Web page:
"Lawd, yuh really love me!" Edward Phillip George Seaga, a man for the people wasn't asking me if I really loved him, but rather he had a revelation that I indeed loved and admired him. In 2006, the Schomburg Center for Research In Black Culture hosted the Honorable Edward Seaga. As a young Journalist, I was over the moon. I could not wait to position myself front and center to finally meet the man that I've seen many times from a distance but never had the chance to touch him, to thank him. As a Jamaican, I could not have been more proud to be in the presence of a man who changed the trajectory of a small island nation.
In 1980, the Honorable Edward Phillip George Seaga became the 5th prime minister of a tiny but tallawah (Strong) Island- Jamaica. He served as the longest parliamentarian in Jamaica and in the Caribbean region. He rebuilt Jamaica's economy during the early 1980s through his hard-earned efforts and determination. He collaborated with opposition leaders with grace and diligence. Seaga was able to accomplish what many leaders could not have done in their tenor as prime minister- and that's broadly because of his strong convictions and dedication to the people.
As he greeted fellow Jamaicans, and local reporters, I noticed that with every interaction, he smiled, he was patient, he took his time to acknowledge everyone. He was compassionate and engaging and I was fascinated by him and wanted nothing more than to shadow him around all night. He turned left, I turned left. When he walked up to someone to shake their hands, I wasn't too far behind him. Every move he made, I made. I wanted to extract a bit of wisdom and knowledge from him and learn as much about the man who helped made Jamaicans grow to love their own culture, their own music. He helped build my childhood.
As a young child, I remember accompanying my father and sometimes, my grandmother to our Jamaican Labour Party meetings at Munamar Square in the heart of Spanish Town. He pledged his commitment to the people and follow through almost on all of his promises. This was a man who exposed Jamaicans to their own authentic cultural music by introducing national festivals throughout the island, filled with dancing, rival spiritual gatherings. He was able to place musical programming such as 'Teenage Dance Party that would air every Friday evenings on JBC television station. Reggae and Ska music would be seen and heard throughout the country and Jamaicans started 'Jammin' and everything was 'Irie'. All of this would generate major interest in Jamaican culture overseas.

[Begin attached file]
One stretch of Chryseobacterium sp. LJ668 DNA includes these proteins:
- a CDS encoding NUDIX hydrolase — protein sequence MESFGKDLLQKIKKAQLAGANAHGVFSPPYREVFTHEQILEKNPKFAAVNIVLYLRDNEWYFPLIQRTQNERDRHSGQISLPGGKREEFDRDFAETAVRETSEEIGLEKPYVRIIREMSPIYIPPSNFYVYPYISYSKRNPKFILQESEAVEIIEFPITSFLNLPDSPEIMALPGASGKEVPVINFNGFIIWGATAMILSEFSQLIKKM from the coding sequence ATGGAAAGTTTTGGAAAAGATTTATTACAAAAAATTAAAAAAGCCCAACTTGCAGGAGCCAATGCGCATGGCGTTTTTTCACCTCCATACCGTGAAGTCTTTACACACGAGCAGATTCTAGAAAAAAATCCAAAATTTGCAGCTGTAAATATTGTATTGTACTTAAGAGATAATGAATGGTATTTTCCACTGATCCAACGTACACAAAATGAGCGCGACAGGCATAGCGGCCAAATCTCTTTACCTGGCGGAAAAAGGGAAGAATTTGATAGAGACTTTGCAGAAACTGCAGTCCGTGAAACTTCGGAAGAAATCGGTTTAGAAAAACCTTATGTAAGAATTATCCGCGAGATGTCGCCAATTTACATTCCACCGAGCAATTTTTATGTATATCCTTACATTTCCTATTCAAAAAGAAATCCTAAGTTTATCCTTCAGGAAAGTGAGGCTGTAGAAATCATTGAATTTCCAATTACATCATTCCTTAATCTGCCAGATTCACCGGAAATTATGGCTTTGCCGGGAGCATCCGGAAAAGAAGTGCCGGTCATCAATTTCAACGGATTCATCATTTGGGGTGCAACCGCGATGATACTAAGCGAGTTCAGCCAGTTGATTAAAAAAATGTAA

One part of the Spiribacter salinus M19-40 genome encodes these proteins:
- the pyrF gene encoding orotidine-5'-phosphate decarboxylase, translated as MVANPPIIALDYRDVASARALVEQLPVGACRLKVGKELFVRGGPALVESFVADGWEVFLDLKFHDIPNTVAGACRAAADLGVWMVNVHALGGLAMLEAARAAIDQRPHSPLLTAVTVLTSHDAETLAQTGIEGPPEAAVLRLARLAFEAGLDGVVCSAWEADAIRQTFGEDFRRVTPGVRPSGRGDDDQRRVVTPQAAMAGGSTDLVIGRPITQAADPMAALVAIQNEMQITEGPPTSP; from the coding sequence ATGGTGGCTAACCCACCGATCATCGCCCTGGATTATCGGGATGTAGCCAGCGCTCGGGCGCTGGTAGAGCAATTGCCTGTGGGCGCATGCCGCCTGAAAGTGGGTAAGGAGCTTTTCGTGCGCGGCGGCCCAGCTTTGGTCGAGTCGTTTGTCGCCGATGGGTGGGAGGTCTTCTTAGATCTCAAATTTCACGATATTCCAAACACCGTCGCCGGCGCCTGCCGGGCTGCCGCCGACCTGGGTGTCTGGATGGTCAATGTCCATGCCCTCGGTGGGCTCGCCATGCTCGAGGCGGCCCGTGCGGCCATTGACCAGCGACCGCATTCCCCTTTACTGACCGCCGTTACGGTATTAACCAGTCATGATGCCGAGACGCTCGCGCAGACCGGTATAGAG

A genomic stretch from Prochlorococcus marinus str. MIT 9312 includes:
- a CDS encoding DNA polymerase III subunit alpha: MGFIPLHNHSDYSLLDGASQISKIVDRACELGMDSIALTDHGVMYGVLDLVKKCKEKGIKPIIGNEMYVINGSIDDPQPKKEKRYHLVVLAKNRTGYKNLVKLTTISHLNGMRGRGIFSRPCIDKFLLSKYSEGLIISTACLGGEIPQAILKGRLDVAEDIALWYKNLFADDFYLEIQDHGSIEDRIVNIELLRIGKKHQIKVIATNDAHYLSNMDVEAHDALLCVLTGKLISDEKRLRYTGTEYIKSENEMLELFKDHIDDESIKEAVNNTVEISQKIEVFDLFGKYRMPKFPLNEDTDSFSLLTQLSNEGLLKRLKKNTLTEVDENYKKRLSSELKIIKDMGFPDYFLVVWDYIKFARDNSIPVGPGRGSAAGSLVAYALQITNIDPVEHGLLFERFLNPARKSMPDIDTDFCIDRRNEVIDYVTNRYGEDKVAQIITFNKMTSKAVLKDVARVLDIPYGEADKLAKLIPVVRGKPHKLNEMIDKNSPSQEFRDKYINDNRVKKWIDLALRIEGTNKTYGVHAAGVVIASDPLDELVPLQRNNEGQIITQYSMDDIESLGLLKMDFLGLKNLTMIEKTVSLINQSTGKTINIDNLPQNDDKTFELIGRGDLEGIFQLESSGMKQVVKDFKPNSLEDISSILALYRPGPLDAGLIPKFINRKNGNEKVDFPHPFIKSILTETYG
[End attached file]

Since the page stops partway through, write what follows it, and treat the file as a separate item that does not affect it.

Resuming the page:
Today, almost every corner of the world has been influenced by Jamaican music. I am personally, grateful for him for being instrumental in shaping the cultural influence and showing Jamaicans to appreciate their musical culture at that time.
I share my love and respect for Mr. Seaga with many who saw him as an agent for change and a man for the Jamaican people. His charming charismatic demeanor might have been one of many characteristics why so many Jamaican people all over the world loved him. However, make no mistake about his charm, it was his ability to connect with the people, the ability to perform as a leader for the layman, for the poor, for the destitute that made so many people loved him. Perhaps that is why he was fondly called by the people, 'Papa Eddie' or ' 'Daddy Seaga'.
(Photo, Jody Cobb-1984)
What made him a great leader was his ability to listen to the people he was serving. He actually listened to their dire needs and concerns, in turn, he then implemented policies and programs for them to alleviate some of those concerns and provide contentment and resolved for their needs. Throughout his 50 years of service, Edward Seaga was able to implement various projects and social programs such as:
-Drafting Jamaica's Constitution, 1961 -Development of the Kingston Waterfront - Reclamation and development of the Ocho Rios waterfront -Establishing many of the financial institutions,that was needed to build a market which brought in growth revenue to a newly independent island of Jamaica -The national School feeding program, the Golden age home for the elderly - He ordered for Marcus Garvey body to be returned -Made Marcus Garvey the first National Hero(The Order of National Hero) 1964 -Established the Jamaican Stock Exchange 1969 -Student Loan Bureau -Human Employment and Resource Training Program (HEART) 1983 (This is a very small example of some of his achievements)
Edward Seaga without a shadow of a doubt is one of the forefathers of Jamaica. There isn't any area within the Jamaican national society where he did not promote, create, or helped to shape in some way. He was a gentle, kind man with a warm heart who was a voice for the people.
The Schomburg event was an amazing experience. That night as he blessed us with his presence, and his sense of humor. After his speech, he went to the catering hall, where he was given a small cup of rum punch; with one sip of the rum punch, he said, "Lawd, this too sweet. Hold this for me Allison" As he handed me the cup. We both laughed. He turned to me and said, "You really love me." as his wife Carla stood by smiling. I wanted to see if this was a true statement, so I sipped from his cup and yes, it was indeed sweet, and so was he. Sleep gentle Daddy Seaga, you served your country well.
Schomburg Center for Research In Black Culture October 20,2006